The ‘G’ is pretty much a given for adding value. But you could say that it is just ‘quality’ as a factor. The ‘E’ is hard to prove, particularly in a country like Australia, and the ‘S’ is anyone’s guess. But that is a cynical view from someone who lives and dies by big data.
On a regular visit to Australia last week, Philippe Jordan, a global director and president of CFM (Capital Fund Management, Paris-based alternatives manager) addressed the ESG trends, which are clear from big super funds, and questioned some of the statistics behind their adoption. He splits his time mainly between London and New York.
CFM is a leading alternative beta manager, developed by scientists rather than mathematicians, actuaries or engineers who tend to dominate the funds management industry. Jordan said: “I’m a data guy. I study what it all means. It is clear to us that most of the variance [within ESG]is in ‘governance’ and within that you could call it quality [a defined investment style]. The other components you could regard as noise… Quality can be proven over time as a factor.”
With the ‘E’, Jordan says the trend from a hard-core investment point of view is not good. “It’s not transitory. It’s a real phenomenon,” he says. “But we don’t have very good data. Getting standardised information disclosure about carbon production is difficult.”
And with the ‘S’, the most difficult of the three letters, even though it is an accepted social norm – certainly in the west – it tends to belong in national parliaments rather than markets, he says.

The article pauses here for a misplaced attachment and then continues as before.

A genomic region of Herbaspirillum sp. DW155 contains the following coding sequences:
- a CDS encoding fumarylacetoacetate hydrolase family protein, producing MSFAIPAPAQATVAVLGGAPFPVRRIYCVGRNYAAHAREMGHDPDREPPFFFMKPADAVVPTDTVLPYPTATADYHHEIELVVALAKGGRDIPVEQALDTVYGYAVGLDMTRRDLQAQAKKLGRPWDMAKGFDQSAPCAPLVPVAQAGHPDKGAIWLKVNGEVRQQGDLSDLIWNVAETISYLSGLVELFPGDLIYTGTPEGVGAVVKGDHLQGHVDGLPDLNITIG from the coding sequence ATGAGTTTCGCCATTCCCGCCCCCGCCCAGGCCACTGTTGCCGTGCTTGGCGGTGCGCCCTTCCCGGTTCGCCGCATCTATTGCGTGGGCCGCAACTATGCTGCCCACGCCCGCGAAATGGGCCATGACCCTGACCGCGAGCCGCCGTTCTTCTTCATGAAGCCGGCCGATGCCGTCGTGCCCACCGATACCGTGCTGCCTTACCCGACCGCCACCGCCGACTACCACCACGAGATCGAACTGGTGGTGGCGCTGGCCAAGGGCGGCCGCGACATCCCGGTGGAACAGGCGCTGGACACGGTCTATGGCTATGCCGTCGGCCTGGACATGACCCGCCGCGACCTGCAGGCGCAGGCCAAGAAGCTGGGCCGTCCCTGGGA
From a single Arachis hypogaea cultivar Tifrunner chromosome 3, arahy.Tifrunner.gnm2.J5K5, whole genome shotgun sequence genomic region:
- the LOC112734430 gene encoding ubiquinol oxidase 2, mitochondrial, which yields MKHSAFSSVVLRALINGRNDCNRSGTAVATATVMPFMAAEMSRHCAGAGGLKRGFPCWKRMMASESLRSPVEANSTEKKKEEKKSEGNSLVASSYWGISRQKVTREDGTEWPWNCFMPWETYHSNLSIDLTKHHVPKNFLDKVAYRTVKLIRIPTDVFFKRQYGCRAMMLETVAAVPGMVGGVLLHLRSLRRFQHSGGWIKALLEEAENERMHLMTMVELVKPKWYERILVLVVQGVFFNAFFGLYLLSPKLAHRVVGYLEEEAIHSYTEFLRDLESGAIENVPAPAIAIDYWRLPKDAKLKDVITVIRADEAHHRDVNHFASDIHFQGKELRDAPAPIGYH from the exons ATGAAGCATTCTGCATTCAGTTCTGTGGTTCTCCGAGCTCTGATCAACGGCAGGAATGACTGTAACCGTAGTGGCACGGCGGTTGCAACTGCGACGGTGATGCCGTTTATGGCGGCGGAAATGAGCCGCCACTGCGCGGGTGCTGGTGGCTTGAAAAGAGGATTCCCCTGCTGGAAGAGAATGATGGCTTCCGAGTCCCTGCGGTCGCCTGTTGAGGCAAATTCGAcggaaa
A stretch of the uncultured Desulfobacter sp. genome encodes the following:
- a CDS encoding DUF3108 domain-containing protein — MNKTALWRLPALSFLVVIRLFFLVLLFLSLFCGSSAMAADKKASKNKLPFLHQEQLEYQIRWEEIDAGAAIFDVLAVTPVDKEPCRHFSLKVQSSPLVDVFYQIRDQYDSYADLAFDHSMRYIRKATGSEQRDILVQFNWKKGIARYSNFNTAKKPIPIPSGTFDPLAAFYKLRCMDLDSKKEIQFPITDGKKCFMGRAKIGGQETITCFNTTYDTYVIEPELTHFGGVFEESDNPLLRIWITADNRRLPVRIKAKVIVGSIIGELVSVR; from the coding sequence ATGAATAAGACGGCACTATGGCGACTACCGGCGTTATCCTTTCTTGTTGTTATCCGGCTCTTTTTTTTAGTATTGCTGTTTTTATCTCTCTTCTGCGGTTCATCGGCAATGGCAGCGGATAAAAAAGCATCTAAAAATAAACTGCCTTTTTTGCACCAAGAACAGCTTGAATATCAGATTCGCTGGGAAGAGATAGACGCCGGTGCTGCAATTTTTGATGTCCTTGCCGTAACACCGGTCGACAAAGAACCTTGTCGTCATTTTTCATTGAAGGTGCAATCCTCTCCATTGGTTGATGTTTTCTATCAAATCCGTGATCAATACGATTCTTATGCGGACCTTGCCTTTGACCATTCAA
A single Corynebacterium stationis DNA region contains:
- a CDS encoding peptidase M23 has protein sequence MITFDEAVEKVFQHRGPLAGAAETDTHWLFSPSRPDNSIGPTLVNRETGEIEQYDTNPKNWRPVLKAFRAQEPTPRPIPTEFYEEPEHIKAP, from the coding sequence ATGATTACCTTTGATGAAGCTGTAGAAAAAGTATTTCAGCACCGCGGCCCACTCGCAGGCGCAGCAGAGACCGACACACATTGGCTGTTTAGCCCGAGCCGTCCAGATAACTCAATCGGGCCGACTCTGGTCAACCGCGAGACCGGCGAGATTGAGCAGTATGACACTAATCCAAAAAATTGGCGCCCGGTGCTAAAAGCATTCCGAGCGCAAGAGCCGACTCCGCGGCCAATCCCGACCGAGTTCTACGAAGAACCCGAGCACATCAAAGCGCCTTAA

“Political leaders like to tell their constituents that they are doing something with ESG. We [CFM] are doing a lot of work on estimating the costs associated with it. What you can do in one fashion so that the costs are negligible, or another fashion which may have a positive impact, or a negative impact.”
CFM, which is a long-term supporter of AIMA globally, and in Australia, runs equity long/short funds, including assets, such as options and volatility, not just stocks. It also has trend-following strategies, which have proved particularly popular in Australia. While trend-following has not been easy for the last few years, the firm has still been able to make money for its clients, Jordan says.
“To earn a good return is always difficult,” he says. “The only time it’s easy is in hindsight. The constant challenges are costs, controlling risks, hiring good people and managing them. Clients are always interested in paying less for more… And the markets are a mean task master.”
CFM has done well by its Australian and New Zealand clients and, notwithstanding its French domicile, gets most of its fund flows from North America. Less than 10 per cent of its assets under management are from French clients.
CFM uses an extensive scientific, research-based approach to identifying and implementing strategies that have proven to be robust, sustainable and scalable.
“Financial markets are constantly evolving and have a degree of predictability that we continue to explore through data,” Jordan says. “This creates a strong environment to create alternative strategies which provide risk-adjusted returns with a low correlation to traditional investment market benchmarks…
“Part of what makes alternative beta strategies attractive is that historically, just as hedge fund returns were frequently de-correlated from equity and bond benchmarks, so too returns generated through exposure to alternative risk premia have also exhibited little performance correlation to one another, or to traditional investments in global stock and bond markets,” he says.
“This is important, because we know that combining non-correlated alternative strategies into a single portfolio helps diversify risk and generate more consistent returns over time.”